signal and the relationships between sensor architecture and performance. Particularly, an intensity-modulated sensor's
sensitivity, linearity, displacement range, and resolution are functions of the relative positioning of its transmitting and
receiving fibers. In this paper, sensor architectures with various combinations of these performance metrics are
discussed. A sensor capable of micrometer resolution is reported, and it is concluded that this work could lead to an
improved methodology for sensor design. This paper has been approved by Los Alamos National Laboratory for
unlimited public distribution (LA-UR 10-06637).
The intensity distribution of a transmission from a single mode optical fiber is often approximated using a Gaussian-shaped
curve. While this approximation is useful for some applications such as fiber alignment, it does not accurately
describe transmission behavior off the axis of propagation. In this paper, another model is presented, which describes the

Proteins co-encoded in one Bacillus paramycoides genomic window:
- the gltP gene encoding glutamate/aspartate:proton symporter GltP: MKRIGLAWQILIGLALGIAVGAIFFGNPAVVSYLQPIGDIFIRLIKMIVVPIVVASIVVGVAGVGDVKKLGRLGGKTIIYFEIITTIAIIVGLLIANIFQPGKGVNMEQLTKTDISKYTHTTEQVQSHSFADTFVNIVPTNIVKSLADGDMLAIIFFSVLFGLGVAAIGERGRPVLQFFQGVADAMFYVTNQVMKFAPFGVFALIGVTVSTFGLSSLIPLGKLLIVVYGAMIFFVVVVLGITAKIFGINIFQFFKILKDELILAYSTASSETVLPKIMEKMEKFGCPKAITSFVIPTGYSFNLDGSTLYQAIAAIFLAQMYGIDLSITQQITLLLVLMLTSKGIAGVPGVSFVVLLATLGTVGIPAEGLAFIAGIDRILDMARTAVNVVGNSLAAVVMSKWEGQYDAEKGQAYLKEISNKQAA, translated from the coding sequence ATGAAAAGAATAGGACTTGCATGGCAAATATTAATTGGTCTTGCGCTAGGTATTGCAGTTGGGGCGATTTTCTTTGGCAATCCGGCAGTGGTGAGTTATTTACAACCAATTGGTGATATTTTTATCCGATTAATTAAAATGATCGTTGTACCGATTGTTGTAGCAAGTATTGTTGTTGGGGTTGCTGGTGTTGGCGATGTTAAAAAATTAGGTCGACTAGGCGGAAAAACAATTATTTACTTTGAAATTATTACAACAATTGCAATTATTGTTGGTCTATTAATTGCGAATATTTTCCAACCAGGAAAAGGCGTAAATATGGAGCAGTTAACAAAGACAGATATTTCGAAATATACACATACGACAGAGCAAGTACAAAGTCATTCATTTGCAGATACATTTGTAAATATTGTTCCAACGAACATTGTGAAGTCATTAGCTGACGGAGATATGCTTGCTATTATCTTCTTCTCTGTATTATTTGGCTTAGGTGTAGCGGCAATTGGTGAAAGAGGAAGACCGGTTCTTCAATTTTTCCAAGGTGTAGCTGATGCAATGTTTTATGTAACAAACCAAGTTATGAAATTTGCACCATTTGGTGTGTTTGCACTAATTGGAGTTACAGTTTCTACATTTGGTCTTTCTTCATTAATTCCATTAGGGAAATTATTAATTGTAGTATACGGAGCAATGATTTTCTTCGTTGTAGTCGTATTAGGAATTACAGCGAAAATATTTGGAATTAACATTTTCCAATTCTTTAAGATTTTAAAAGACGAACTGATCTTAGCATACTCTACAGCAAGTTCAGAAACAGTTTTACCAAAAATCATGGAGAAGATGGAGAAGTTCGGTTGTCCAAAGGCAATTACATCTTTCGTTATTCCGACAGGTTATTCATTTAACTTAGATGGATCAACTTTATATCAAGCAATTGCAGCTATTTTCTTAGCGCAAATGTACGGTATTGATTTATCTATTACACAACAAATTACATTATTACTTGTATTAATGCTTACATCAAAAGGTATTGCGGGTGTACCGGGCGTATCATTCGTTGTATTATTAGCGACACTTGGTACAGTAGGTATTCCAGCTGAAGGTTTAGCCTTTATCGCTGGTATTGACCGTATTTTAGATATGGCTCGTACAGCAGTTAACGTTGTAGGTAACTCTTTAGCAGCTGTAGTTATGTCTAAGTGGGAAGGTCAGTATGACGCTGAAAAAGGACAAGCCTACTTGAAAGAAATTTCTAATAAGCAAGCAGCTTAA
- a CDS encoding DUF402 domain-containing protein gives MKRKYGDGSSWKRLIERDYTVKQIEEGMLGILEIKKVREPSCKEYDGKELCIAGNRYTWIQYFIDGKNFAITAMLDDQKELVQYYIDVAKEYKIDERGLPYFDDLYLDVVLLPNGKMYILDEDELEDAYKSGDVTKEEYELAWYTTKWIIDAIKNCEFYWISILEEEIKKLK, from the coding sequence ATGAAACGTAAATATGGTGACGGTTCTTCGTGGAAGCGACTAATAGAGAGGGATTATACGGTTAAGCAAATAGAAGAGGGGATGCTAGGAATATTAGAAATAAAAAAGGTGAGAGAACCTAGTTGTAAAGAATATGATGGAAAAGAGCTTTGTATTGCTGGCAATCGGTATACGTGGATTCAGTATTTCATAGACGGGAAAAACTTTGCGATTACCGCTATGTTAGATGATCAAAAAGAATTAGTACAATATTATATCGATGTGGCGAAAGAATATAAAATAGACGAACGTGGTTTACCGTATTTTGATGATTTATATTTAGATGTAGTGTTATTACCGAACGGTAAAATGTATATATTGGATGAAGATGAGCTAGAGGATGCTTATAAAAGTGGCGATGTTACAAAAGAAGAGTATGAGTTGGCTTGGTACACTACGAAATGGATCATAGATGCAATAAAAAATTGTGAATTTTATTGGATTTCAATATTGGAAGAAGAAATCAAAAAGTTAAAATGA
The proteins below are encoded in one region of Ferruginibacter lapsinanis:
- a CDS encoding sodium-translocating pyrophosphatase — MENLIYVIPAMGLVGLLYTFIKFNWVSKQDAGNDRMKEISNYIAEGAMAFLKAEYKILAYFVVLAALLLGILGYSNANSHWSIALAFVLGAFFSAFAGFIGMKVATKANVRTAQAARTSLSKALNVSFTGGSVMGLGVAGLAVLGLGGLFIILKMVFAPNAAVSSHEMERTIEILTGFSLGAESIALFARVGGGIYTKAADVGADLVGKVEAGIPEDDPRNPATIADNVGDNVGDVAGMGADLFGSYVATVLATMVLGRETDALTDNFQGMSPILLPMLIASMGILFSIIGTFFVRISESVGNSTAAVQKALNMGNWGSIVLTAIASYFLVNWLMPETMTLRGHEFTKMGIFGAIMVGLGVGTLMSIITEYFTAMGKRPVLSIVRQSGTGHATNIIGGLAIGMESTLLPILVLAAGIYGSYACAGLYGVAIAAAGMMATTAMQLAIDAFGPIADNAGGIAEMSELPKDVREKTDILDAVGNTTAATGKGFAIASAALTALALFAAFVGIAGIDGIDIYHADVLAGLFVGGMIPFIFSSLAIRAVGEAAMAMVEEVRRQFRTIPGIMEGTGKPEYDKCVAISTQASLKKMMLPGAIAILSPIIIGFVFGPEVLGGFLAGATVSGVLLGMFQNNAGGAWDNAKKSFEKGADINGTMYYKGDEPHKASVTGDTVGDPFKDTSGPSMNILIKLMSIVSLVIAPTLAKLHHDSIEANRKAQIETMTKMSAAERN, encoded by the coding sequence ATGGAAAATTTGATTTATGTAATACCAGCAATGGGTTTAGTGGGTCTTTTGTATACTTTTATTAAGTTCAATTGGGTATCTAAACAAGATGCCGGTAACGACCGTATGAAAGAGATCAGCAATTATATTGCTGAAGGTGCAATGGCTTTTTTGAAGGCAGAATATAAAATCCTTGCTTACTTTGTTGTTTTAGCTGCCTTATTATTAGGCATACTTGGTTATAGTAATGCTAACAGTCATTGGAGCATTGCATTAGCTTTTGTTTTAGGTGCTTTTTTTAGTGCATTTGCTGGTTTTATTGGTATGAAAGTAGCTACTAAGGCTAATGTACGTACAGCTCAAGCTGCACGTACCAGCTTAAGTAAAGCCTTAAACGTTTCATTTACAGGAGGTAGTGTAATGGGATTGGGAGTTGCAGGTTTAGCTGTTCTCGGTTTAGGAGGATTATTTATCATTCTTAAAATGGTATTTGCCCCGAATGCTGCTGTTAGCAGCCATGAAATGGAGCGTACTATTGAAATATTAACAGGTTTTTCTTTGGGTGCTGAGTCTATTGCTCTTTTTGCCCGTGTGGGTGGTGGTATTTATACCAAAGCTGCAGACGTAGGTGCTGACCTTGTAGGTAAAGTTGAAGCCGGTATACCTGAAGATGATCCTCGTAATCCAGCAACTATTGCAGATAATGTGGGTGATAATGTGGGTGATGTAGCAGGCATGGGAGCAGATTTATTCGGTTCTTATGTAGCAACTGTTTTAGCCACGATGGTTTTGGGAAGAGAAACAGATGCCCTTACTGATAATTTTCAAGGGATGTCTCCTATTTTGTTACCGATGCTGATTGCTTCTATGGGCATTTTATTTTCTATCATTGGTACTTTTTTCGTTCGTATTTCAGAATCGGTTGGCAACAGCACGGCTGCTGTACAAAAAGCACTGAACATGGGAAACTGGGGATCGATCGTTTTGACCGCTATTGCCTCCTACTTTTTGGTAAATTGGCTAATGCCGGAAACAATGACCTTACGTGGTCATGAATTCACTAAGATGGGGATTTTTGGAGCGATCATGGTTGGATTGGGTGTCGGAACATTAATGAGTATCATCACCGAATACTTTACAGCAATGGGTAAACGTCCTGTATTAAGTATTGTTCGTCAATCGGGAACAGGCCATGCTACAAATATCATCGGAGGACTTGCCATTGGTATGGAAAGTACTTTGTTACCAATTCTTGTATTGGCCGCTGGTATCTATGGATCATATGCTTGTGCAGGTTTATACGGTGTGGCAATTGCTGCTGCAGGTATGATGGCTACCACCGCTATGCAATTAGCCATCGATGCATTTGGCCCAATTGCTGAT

intensity distribution of the transmission from a single mode optical fiber. A simple experimental setup is used to verify
the model's accuracy, and agreement between model and experiment is established both on and off the axis of
propagation. Displacement sensor designs based on the extrinsic optical lever architecture are presented. The behavior of
the transmission off the axis of propagation dictates the performance of sensor architectures where large lateral offsets
(25-1500 μm) exist between transmitting and receiving fibers. The practical implications of modeling accuracy over this
lateral offset region are discussed as they relate to the development of high-performance intensity modulated optical
displacement sensors. In particular, the sensitivity, linearity, resolution, and displacement range of a sensor are functions